I finally got into a company in 2017 and from there, yes indeed there have been hiccups but I am still here! Failure is permanent if you allow it and I wont.

God bless yall!

CDL:

Commercial Driver's License (CDL)

A CDL is required to drive any of the following vehicles:

  • Any combination of vehicles with a gross combined weight rating (GCWR) of 26,001 or more pounds, providing the gross vehicle weight rating (GVWR) of the vehicle being towed is in excess of 10,000 pounds.
  • Any single vehicle with a GVWR of 26,001 or more pounds, or any such vehicle towing another not in excess of 10,000 pounds.
  • Any vehicle, regardless of size, designed to transport 16 or more persons, including the driver.
  • Any vehicle required by federal regulations to be placarded while transporting hazardous materials.

SAP:

Substance Abuse Professional

The Substance Abuse Professional (SAP) is a person who evaluates employees who have violated a DOT drug and alcohol program regulation and makes recommendations concerning education, treatment, follow-up testing, and aftercare.

Dry Van:

A trailer or truck that that requires no special attention, such as refrigeration, that hauls regular palletted, boxed, or floor-loaded freight. The most common type of trailer in trucking.

Reefer:

A refrigerated trailer.

TWIC:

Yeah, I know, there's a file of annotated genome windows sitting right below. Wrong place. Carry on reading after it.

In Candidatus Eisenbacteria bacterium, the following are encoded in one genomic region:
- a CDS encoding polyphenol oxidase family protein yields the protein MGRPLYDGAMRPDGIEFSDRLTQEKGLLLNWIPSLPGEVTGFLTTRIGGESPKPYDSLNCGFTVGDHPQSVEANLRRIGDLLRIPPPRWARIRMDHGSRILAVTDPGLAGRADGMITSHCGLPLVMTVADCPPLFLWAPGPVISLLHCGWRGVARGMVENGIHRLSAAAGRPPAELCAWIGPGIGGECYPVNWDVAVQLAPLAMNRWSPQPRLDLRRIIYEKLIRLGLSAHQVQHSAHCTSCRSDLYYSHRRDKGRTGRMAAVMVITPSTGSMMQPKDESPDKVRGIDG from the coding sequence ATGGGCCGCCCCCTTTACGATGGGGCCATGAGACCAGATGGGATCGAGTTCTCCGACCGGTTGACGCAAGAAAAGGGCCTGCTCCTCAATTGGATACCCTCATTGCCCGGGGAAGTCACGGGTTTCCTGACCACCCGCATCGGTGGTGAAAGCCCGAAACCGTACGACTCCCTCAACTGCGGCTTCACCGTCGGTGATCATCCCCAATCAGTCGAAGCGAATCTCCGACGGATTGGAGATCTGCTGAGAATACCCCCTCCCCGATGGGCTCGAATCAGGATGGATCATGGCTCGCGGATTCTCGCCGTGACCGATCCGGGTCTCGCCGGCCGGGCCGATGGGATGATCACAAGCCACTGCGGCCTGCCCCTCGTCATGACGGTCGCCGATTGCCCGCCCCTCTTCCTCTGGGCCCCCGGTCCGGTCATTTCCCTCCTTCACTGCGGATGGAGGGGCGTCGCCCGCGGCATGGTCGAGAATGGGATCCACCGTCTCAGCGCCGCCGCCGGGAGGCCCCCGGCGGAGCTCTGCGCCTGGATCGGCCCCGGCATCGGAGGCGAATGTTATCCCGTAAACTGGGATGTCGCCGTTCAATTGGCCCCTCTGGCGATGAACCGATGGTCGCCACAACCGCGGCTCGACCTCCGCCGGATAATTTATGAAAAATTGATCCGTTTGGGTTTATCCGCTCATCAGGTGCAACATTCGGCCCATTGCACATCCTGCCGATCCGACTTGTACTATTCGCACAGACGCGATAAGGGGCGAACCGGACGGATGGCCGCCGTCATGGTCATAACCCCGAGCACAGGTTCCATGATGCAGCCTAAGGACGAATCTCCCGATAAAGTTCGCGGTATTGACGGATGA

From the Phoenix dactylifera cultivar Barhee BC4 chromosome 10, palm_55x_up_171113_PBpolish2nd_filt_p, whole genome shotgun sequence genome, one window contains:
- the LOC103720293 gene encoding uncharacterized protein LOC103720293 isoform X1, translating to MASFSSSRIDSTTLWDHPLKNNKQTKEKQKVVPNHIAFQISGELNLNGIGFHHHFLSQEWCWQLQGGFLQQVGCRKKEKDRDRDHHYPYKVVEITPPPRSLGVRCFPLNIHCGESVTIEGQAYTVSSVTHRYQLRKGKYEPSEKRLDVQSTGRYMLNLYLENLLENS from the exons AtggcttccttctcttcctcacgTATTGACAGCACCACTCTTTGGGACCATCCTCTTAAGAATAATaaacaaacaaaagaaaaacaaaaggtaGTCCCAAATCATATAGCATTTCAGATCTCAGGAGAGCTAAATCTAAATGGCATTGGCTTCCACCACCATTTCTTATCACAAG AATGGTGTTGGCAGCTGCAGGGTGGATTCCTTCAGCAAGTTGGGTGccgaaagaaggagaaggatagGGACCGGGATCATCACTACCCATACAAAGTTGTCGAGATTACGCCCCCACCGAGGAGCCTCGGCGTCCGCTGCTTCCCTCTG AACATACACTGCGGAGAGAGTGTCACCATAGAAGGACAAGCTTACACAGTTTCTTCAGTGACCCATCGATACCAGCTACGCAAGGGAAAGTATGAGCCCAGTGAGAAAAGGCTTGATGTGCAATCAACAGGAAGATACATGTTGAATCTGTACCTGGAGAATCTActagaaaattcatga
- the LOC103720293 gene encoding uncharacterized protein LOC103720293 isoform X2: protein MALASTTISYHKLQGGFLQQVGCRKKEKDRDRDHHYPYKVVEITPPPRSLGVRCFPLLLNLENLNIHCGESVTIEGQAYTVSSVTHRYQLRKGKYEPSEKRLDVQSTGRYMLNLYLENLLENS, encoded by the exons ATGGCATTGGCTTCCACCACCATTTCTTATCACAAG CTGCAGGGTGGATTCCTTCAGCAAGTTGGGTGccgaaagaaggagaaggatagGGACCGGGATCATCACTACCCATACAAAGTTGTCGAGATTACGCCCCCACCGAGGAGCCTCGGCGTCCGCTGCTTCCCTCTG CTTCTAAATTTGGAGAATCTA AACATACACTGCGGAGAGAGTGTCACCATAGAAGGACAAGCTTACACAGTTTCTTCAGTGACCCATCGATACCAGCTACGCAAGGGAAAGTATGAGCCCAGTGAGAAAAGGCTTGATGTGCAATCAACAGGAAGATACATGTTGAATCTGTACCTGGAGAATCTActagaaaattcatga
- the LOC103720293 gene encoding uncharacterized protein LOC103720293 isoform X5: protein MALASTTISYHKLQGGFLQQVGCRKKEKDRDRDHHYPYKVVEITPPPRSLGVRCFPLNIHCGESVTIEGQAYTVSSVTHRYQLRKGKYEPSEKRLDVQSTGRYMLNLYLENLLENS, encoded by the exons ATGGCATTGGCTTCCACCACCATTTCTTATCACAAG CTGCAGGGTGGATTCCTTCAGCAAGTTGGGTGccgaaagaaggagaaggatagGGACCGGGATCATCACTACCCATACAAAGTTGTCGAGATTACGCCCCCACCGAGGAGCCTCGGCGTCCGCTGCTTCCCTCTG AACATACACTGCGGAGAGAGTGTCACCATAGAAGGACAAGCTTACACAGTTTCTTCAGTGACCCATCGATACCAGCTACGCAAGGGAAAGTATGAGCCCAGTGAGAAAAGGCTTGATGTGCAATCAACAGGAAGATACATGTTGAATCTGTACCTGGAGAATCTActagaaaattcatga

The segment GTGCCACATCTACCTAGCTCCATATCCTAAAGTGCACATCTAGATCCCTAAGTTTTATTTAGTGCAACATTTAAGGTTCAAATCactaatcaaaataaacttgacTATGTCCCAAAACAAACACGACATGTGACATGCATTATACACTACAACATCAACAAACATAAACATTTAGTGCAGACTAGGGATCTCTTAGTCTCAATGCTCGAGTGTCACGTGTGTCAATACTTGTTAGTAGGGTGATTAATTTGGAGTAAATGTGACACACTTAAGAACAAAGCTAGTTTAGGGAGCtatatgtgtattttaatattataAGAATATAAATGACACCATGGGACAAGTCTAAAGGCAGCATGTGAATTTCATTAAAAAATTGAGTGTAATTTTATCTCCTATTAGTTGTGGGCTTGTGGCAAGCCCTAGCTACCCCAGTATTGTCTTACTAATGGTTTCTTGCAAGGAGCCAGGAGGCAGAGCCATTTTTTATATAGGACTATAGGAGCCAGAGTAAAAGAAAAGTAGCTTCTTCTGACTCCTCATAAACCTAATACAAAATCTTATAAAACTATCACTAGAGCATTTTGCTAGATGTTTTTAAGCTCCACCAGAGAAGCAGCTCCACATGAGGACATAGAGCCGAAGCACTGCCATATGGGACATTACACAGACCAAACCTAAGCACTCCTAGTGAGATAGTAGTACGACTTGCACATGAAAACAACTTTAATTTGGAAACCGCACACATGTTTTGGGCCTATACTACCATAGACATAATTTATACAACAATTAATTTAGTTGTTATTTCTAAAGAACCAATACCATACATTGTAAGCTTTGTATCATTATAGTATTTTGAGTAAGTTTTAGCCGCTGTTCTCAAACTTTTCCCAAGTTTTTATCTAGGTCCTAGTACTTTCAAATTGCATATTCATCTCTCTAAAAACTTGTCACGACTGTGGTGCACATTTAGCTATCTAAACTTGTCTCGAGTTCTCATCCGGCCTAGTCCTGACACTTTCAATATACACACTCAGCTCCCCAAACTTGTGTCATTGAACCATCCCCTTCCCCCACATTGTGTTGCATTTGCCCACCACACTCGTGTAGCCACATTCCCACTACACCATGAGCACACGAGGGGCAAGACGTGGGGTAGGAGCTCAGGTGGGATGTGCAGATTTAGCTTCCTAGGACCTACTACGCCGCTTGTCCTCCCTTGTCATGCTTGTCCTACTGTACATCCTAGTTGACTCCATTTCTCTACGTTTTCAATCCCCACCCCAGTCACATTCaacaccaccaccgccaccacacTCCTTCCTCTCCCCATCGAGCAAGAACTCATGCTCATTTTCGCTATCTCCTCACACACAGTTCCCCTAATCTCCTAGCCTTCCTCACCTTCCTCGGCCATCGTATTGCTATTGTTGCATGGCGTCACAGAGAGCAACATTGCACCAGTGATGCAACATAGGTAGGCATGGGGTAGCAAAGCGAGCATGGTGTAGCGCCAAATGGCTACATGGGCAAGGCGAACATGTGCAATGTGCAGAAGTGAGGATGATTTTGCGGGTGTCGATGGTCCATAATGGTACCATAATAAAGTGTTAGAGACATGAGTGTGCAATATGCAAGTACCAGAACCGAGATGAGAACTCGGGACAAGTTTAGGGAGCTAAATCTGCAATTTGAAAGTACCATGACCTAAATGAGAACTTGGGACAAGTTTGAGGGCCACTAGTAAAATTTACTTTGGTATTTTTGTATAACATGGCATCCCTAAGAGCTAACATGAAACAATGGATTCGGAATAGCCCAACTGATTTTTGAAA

Transportation Worker Identification Credential

Truck drivers who regularly pick up from or deliver to the shipping ports will often be required to carry a TWIC card.

Your TWIC is a tamper-resistant biometric card which acts as both your identification in secure areas, as well as an indicator of you having passed the necessary security clearance. TWIC cards are valid for five years. The issuance of TWIC cards is overseen by the Transportation Security Administration and the Department of Homeland Security.

HOS:

Hours Of Service

HOS refers to the logbook hours of service regulations.
Victor C. II's Comment
member avatar

Whats his YouTube channel?

double-quotes-start.png

Papa Pig

Your avatar of “Odd Ball” from Kelly’s Heroes makes total sense since you served in a tank crew. “Stop with the negative vibes, man”.

My two primary concerns that I didn’t put in my original post were: (1) Would I enjoy it and (2) could I learn to back the trailer.